Depression: Depression is generally a result of anger turned inward and/or a deep sense of loss. Although I have experienced grief and the deep sense of loss in the death of a family member or friend, I have thankfully not experienced anything close to what could be classified as clinical depression.

Other issues identified by McGee include: low motivation, sexual dysfunction, chemical dependency (having been obese most of my life – food has been my drug of choice, especially after weaning myself off of nicotine thirty-five and one-half years ago), addiction to success, sense of hopelessness (especially true if you are determined to never make a mistake), and anger at ourselves and God.

The Price We Pay for Perfectionism[2] 

  1. It defeats your initiative. Have you ever had a project you haven’t been able to get started on? You think, “One of these days I’m going to get around to it,” but you just can’t take that first step. You’re waiting for the perfect circumstance or timing, until the kids get out of school, or until a certain amount of money comes in. When you set your standards so high, perfectionism causes paralysis, and you can’t get anything done. The Bible says in Ecclesiastes 11:4, “If you wait for perfect conditions, you will never get anything done” (LB). [We all need to underline this verse in our Bibles, meditate on it, memorize it, and ask the Ruach to bring it to the forefront of our mind whenever we have something that needs to get done.]
  2. It damages your relationships. Nobody likes being nagged or corrected all the time. It’s frustrating and irritating! The Bible says, “Love forgets mistakes; nagging about them parts the best of friends” (Proverbs 17:9). Perfectionism – the desire to always correct – damages relationships, because it’s rooted in insecurity. Perfectionists who are harsh and demanding on other people are really harsh and demanding on themselves.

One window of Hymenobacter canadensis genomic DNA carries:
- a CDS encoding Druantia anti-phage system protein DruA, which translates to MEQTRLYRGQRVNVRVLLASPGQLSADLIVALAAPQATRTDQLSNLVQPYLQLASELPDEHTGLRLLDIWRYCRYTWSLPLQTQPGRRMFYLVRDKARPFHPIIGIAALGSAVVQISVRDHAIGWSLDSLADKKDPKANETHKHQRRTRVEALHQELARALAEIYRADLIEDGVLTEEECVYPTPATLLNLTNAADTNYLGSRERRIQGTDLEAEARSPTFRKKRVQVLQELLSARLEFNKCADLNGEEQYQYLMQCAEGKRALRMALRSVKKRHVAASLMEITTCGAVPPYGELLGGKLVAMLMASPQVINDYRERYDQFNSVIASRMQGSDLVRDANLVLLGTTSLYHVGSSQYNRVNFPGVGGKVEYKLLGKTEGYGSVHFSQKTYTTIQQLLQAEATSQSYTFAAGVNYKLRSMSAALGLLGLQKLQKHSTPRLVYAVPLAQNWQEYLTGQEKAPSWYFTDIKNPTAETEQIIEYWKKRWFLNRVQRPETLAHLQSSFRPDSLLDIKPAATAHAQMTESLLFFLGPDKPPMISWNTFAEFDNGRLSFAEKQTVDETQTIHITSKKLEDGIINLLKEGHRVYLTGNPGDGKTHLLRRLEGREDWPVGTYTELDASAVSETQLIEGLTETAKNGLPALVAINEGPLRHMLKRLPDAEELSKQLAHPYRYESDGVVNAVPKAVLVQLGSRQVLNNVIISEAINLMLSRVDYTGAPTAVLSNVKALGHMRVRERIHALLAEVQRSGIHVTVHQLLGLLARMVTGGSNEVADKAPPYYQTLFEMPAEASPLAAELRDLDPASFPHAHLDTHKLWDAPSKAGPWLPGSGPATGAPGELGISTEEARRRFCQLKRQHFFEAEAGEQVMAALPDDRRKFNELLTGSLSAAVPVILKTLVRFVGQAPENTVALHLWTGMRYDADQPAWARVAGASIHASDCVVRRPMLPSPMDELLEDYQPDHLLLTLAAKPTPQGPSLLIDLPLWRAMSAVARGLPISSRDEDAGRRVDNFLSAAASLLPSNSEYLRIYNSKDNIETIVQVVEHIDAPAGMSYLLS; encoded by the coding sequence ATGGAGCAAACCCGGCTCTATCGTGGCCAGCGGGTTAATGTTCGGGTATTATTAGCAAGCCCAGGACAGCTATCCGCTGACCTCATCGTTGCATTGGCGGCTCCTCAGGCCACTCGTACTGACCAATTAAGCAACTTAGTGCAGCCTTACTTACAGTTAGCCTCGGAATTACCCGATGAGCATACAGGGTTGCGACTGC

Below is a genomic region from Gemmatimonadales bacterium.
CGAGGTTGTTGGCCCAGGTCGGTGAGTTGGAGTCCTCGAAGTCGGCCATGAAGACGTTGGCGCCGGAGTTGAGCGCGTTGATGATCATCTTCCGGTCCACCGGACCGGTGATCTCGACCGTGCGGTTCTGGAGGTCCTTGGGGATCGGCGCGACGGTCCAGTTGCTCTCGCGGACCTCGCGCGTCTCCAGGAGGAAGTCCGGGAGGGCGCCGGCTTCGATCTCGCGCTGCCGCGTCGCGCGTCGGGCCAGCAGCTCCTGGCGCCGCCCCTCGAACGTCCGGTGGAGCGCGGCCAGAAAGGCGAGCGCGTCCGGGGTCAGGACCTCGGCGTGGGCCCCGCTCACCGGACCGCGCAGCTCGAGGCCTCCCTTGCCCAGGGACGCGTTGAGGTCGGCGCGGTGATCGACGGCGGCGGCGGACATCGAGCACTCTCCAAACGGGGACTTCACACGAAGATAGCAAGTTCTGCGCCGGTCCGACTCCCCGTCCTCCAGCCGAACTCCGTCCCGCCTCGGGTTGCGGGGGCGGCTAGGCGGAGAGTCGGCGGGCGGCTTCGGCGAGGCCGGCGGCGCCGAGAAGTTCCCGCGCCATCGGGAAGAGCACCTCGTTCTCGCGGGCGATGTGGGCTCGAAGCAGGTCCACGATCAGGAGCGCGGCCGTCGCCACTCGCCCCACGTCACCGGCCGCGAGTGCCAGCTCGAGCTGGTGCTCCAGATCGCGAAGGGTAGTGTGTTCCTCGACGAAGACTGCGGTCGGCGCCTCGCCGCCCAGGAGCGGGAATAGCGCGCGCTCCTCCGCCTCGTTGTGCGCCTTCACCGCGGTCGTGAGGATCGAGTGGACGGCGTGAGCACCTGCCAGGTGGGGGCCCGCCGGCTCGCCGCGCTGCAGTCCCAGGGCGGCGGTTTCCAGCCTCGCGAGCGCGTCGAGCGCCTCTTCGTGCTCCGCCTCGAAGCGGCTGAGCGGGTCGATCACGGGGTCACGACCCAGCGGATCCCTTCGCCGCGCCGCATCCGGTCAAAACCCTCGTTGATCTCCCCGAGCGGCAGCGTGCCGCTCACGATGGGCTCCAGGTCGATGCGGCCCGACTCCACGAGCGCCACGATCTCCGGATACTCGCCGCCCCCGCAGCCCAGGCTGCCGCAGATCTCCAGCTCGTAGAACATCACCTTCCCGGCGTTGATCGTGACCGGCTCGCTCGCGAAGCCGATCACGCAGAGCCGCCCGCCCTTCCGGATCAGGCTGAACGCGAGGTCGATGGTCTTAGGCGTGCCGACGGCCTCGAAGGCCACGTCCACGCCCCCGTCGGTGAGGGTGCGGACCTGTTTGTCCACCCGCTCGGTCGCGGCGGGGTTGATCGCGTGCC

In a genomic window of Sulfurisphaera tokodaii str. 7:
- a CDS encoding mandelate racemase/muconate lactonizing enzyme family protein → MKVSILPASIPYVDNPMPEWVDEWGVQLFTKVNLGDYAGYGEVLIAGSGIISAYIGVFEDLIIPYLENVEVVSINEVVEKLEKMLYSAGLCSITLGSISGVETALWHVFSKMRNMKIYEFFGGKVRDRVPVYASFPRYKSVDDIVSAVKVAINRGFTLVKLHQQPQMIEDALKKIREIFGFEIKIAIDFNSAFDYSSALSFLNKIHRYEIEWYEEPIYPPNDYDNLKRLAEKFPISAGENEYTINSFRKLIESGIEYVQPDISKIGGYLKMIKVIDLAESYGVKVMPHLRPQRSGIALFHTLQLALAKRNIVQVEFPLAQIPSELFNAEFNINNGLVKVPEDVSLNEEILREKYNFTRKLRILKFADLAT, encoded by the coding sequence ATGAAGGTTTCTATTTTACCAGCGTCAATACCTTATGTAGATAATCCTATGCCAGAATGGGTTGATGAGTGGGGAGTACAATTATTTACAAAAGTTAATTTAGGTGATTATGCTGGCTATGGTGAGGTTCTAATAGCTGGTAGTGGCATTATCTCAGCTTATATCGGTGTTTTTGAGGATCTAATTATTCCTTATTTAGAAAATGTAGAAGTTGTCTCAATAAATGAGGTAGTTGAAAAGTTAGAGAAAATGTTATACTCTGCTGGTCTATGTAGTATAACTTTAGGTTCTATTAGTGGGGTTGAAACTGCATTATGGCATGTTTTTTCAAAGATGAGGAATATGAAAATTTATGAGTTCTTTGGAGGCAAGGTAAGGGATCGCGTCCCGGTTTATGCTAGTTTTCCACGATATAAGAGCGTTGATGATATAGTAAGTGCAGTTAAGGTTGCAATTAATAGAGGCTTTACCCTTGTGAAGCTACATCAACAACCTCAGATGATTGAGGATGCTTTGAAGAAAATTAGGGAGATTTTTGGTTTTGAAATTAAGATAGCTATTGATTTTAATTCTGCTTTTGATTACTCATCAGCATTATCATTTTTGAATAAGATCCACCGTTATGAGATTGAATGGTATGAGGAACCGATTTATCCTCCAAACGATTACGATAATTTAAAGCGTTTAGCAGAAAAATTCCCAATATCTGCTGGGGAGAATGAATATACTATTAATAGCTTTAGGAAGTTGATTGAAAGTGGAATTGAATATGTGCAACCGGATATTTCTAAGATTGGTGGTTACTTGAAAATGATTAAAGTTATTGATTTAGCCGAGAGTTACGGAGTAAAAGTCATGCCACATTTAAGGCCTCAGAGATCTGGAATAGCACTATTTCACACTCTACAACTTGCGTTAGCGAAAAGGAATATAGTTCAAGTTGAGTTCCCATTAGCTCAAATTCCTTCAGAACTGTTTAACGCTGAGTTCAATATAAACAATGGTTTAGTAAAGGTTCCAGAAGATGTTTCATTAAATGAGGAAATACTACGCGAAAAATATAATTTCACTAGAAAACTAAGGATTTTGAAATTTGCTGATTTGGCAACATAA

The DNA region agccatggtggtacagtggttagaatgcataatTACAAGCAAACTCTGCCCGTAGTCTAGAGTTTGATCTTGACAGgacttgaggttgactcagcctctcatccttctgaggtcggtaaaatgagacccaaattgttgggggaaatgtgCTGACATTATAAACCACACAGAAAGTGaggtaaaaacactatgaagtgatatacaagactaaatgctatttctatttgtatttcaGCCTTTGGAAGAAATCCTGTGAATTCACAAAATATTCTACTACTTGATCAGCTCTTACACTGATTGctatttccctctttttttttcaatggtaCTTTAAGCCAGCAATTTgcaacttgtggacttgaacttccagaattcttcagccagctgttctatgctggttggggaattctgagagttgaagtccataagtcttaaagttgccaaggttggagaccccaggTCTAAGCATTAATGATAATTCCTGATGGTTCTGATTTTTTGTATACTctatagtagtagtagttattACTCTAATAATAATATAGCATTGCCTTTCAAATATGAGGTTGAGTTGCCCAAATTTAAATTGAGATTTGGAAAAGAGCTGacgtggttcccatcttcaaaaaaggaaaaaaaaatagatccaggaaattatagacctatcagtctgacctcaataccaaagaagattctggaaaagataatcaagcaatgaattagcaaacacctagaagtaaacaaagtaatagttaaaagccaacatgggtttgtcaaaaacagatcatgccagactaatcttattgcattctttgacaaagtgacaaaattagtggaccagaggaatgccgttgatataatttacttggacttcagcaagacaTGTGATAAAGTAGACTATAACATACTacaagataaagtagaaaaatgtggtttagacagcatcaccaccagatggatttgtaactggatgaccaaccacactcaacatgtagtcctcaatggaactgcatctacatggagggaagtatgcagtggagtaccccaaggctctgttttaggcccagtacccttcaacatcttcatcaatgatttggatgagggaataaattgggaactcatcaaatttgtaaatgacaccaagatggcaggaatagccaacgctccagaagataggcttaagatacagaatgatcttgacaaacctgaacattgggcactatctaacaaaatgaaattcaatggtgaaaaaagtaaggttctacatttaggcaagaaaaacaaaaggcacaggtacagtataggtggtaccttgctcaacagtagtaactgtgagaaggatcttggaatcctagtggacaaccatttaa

3. It destroys your happiness. Ecclesiastes 7:16 says, “Don’t be too virtuous, and don’t be too wise. Why make yourself miserable?” (GW) He’s not talking about genuine righteousness or real wisdom. He’s talking about perfectionism. You can take any virtue and make a vice out of it by taking it to the extreme.

Our worst nag lives under our own skin, because people are their own worst critic. Since we tend to resent and even dislike people who nag us, if you’re always nagging yourself, what does that say about you?  It says that you don’t like you.  You think you’re not good enough.  And you think reminding yourself what’s wrong with you is going to motivate you into doing the right thing.  It’s not!  That’s called perfectionism, and it causes you to constantly put yourself down.

I confess that I had a relapse recently. Now that I’m retired, I generally wear gym shoes wherever I go.  I usually keep two pair.  One for going out in public and another pair I wear when doing yard work or going to the gym.  I recently had to get a new pair for going out in public.  I tossed the old ‘yard’ pair in the trash before I went to pick up the new pair.  Naturally, I wore the new pair home and brought my old ‘going out’ pair in the new pair box.  Before going in the house, I dumped the old ‘going out’ pair in the trash.  Once inside, I realized that I had thrown away my new ‘yard’ pair in the trash.  As I went back out the door, I said to myself: “How dumb can you be to have done that!”  Old habits do die hard.  Fortunately, the Ruach quickly reminded me that I am in the process of renewing my mind and that negative self-talk is not my accepted behavior.

I am beginning to learn that there is only one antidote to perfectionism. While self-help books or a counselor’s office can be helpful; we can only learn to relax when we fully experience the liberating Grace of God.

Again, if I have ‘hit a nerve’ be sure to contact me and I would be happy to share with you my own road to recovery.

In my next post, I will continue in our series of God’s Grace by examining another aspect of the performance trap – do we deserve God’s Grace or how can we relax in God’s Grace?

Click here for PDF version.

 

[1] “Do Yourself a Favor…Forgive” by Joyce Meyer, Faith Words, 2012, Page 28

[2] Taken from Rick Warren’s “Daily Hope,” March 24, 2014.